Monday 29 March 2010

Jour J

Omaha Beach Memorial perpetuates the memory of the American soldiers who landed there on June 6, 1944. The first waves of the 1st Infantry Division and the 29th Infantry Division launched out to the attack of the beach of Omaha Beach on this day.

As I looked over the cliffs at Omaha Beach, the presence of what took place here so long ago came alive to me. A strange silence filled the air and it seemed fitting. For a moment, in my mind, I felt as if I was there, a witness of that day, on D-Day. Through it, I experienced the terror, heard the roar of the heavy bombardment of the Atlantic wall fortifications, felt the land tremble as the massive movement of the special armored vehicles moved forward, and watched in horror as the enemy persisted to fight for its life against the mightiest military force that had ever been gathered in history.

It is unreal to think that such a beautiful beach was once covered in soldiers’ bodies and that its crystal blue water was once a dark red from blood. Walking down the steps, over the rocks, and along the soft sand of the beach gave me chills just thinking about it. At first I didn’t know whether to feel happy or sad, but I decided to appreciate what these people did for us and how different the world might be if they hadn’t lost their lives for us.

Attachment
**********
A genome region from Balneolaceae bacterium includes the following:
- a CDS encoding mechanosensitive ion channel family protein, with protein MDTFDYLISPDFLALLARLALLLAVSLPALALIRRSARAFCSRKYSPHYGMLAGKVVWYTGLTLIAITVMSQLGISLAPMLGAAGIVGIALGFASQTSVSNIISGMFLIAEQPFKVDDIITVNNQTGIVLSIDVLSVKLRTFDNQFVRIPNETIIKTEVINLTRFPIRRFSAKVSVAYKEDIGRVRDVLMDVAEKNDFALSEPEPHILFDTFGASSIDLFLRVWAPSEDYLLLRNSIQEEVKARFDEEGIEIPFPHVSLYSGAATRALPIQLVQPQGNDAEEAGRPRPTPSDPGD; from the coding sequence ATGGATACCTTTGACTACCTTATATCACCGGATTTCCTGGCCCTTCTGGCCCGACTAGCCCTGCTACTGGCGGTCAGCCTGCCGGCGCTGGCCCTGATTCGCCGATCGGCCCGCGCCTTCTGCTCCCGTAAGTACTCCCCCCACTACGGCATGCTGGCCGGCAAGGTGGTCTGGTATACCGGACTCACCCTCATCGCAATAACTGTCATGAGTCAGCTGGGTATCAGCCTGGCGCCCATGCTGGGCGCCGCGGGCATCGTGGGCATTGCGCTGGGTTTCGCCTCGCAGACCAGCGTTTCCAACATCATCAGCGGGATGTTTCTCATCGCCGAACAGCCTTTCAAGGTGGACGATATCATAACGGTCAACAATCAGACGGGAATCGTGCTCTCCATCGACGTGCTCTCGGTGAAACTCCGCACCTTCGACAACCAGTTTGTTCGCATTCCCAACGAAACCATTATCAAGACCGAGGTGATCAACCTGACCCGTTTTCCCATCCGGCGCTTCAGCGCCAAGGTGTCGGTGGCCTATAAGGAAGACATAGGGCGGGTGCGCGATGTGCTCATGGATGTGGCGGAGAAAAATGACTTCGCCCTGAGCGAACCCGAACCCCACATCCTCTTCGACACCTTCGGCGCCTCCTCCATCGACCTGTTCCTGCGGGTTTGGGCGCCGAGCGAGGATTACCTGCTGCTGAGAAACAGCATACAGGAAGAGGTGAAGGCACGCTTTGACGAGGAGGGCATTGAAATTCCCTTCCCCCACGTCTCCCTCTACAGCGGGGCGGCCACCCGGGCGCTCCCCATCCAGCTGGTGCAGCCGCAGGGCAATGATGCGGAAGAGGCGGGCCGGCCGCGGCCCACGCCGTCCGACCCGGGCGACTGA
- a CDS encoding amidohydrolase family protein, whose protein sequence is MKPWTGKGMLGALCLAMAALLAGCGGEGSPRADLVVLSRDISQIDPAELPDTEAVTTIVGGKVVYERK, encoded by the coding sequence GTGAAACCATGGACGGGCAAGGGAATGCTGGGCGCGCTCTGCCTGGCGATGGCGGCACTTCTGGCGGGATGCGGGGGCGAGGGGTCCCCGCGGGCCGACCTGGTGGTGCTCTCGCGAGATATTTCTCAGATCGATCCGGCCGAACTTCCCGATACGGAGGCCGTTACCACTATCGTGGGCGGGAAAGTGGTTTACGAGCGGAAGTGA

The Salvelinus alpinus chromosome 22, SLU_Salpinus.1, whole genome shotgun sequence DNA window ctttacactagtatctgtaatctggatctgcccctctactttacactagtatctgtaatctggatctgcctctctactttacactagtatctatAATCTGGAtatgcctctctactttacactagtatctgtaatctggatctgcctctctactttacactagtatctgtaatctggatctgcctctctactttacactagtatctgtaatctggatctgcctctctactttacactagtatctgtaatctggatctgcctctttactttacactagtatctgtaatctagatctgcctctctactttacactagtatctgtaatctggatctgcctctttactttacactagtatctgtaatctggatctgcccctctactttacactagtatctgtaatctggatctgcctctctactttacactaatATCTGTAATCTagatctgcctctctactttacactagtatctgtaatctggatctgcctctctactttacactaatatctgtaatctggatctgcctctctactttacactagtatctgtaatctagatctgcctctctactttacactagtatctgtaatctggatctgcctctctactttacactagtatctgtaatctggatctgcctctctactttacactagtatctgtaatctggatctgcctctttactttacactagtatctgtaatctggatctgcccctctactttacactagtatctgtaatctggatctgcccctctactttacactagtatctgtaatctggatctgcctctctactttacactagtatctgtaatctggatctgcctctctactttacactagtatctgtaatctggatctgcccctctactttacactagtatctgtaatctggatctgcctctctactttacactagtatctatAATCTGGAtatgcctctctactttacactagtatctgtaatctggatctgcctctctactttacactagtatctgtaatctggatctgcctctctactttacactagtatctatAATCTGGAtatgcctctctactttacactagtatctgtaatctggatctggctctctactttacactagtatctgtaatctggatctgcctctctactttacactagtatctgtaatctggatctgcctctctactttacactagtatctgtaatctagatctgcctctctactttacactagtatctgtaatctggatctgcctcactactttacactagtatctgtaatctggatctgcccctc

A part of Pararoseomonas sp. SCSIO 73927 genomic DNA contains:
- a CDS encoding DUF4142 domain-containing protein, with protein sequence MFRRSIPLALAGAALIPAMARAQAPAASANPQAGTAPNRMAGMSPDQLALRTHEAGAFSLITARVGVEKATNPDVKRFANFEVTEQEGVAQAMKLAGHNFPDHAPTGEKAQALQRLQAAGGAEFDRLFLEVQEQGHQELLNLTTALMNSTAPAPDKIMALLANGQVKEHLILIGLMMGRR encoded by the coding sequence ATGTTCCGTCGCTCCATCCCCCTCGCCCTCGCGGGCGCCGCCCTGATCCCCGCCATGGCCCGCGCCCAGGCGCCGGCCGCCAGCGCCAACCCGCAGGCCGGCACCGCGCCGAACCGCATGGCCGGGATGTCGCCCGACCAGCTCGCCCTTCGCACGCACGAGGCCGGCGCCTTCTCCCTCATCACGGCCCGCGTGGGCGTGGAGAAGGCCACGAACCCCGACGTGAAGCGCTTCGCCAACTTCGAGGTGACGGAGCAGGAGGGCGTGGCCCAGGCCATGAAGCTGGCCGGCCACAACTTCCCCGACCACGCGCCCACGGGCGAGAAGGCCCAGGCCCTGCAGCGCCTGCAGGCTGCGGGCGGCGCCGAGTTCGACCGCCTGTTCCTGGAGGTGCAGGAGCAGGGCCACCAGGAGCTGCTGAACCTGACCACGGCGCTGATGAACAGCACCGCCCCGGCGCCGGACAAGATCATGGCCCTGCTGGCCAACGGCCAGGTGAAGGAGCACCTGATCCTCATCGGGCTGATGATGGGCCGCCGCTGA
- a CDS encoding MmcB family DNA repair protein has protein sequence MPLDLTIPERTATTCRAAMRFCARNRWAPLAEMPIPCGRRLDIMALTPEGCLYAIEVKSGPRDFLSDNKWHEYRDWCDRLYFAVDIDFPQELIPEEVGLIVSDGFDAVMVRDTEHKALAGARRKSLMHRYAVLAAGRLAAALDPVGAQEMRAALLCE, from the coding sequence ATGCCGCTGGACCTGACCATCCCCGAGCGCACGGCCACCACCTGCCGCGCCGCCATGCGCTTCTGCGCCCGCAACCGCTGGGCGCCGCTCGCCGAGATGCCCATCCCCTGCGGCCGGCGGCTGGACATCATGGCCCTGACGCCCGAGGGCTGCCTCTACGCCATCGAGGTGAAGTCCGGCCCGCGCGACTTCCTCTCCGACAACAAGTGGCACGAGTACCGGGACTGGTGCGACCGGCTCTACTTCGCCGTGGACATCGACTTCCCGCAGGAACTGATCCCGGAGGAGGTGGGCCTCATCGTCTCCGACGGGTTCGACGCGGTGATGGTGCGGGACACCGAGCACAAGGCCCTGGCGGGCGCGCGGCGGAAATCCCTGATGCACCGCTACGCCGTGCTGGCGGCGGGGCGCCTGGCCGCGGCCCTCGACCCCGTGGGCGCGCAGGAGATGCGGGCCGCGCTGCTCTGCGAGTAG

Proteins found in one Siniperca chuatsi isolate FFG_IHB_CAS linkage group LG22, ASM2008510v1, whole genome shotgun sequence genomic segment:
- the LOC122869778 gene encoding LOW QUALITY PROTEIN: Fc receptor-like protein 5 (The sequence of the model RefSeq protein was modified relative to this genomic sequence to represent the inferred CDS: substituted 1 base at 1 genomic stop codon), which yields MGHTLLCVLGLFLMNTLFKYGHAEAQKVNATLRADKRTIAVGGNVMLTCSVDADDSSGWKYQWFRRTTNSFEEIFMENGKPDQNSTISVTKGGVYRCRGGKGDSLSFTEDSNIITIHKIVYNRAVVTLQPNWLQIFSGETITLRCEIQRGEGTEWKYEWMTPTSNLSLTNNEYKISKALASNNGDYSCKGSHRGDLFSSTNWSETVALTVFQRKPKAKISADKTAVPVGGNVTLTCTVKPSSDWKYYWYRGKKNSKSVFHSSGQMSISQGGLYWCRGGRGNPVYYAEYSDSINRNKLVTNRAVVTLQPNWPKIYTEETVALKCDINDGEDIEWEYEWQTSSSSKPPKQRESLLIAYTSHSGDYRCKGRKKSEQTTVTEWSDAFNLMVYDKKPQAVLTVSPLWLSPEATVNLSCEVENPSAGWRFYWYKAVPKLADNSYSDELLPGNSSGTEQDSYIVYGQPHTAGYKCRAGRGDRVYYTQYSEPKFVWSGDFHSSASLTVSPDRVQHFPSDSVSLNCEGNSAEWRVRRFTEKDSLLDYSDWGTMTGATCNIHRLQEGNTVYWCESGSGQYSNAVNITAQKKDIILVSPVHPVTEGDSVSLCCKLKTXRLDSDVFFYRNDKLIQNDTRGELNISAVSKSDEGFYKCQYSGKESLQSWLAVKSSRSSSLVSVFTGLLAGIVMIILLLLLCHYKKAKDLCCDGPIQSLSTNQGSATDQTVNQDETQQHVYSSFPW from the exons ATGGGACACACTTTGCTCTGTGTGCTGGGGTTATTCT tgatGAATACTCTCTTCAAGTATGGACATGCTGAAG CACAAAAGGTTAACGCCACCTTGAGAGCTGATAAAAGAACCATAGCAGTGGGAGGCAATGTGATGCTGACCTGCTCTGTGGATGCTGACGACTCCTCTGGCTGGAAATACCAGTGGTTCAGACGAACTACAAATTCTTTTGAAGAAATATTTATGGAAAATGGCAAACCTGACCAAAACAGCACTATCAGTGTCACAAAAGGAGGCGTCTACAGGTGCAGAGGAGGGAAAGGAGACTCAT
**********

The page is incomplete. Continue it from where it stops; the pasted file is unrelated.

While the Caen peace museum captures the history, the cemetery captures the overwhelming price that was paid. As I walked through the stillness of the cemetery, a sudden chilling wind swept over the tens of thousands of graves and I shuddered at the coldness of it all.

The Normandy American Cemetery sits on a cliff overlooking Omaha Beach. The cemetery site contains the graves of 9,387 of our military dead, most of whom lost their lives in the D-Day landings and ensuing operations. On the walls of the memorial of missing bodies, in a semicircular garden on the east side of the memorial, are inscribed 1,557 names. Rosettes mark the names of those since recovered and identified, however, thousands of bodies were sent back to the U.S. to be buried closer to home. A reflective pool stands in front of the memorial with a youth statue that represents the thousands of young soldiers who lost their lives that day.

I find it very fitting that France gave this land to the U.S. as a thanks for what happened throughout WWII.

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